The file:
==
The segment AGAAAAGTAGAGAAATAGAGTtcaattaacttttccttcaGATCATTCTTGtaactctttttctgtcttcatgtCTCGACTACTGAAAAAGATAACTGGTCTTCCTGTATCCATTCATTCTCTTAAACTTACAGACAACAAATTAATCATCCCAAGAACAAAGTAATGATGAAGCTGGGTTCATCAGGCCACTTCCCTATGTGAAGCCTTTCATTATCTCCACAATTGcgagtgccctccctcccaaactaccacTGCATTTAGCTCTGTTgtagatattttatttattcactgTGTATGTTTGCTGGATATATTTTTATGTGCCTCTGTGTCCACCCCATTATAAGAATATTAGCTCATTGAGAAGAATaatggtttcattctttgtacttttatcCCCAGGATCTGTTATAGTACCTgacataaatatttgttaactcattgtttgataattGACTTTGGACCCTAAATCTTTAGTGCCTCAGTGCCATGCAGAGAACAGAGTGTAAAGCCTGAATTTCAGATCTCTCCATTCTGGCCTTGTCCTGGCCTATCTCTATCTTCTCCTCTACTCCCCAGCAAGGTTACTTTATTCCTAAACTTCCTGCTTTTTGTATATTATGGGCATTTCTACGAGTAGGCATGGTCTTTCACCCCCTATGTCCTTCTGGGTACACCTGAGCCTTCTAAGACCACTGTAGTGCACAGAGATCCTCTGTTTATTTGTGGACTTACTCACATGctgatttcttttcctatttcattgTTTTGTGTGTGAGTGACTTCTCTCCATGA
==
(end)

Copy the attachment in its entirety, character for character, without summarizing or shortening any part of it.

The segment AGAAAAGTAGAGAAATAGAGTtcaattaacttttccttcaGATCATTCTTGtaactctttttctgtcttcatgtCTCGACTACTGAAAAAGATAACTGGTCTTCCTGTATCCATTCATTCTCTTAAACTTACAGACAACAAATTAATCATCCCAAGAACAAAGTAATGATGAAGCTGGGTTCATCAGGCCACTTCCCTATGTGAAGCCTTTCATTATCTCCACAATTGcgagtgccctccctcccaaactaccacTGCATTTAGCTCTGTTgtagatattttatttattcactgTGTATGTTTGCTGGATATATTTTTATGTGCCTCTGTGTCCACCCCATTATAAGAATATTAGCTCATTGAGAAGAATaatggtttcattctttgtacttttatcCCCAGGATCTGTTATAGTACCTgacataaatatttgttaactcattgtttgataattGACTTTGGACCCTAAATCTTTAGTGCCTCAGTGCCATGCAGAGAACAGAGTGTAAAGCCTGAATTTCAGATCTCTCCATTCTGGCCTTGTCCTGGCCTATCTCTATCTTCTCCTCTACTCCCCAGCAAGGTTACTTTATTCCTAAACTTCCTGCTTTTTGTATATTATGGGCATTTCTACGAGTAGGCATGGTCTTTCACCCCCTATGTCCTTCTGGGTACACCTGAGCCTTCTAAGACCACTGTAGTGCACAGAGATCCTCTGTTTATTTGTGGACTTACTCACATGctgatttcttttcctatttcattgTTTTGTGTGTGAGTGACTTCTCTCCATGA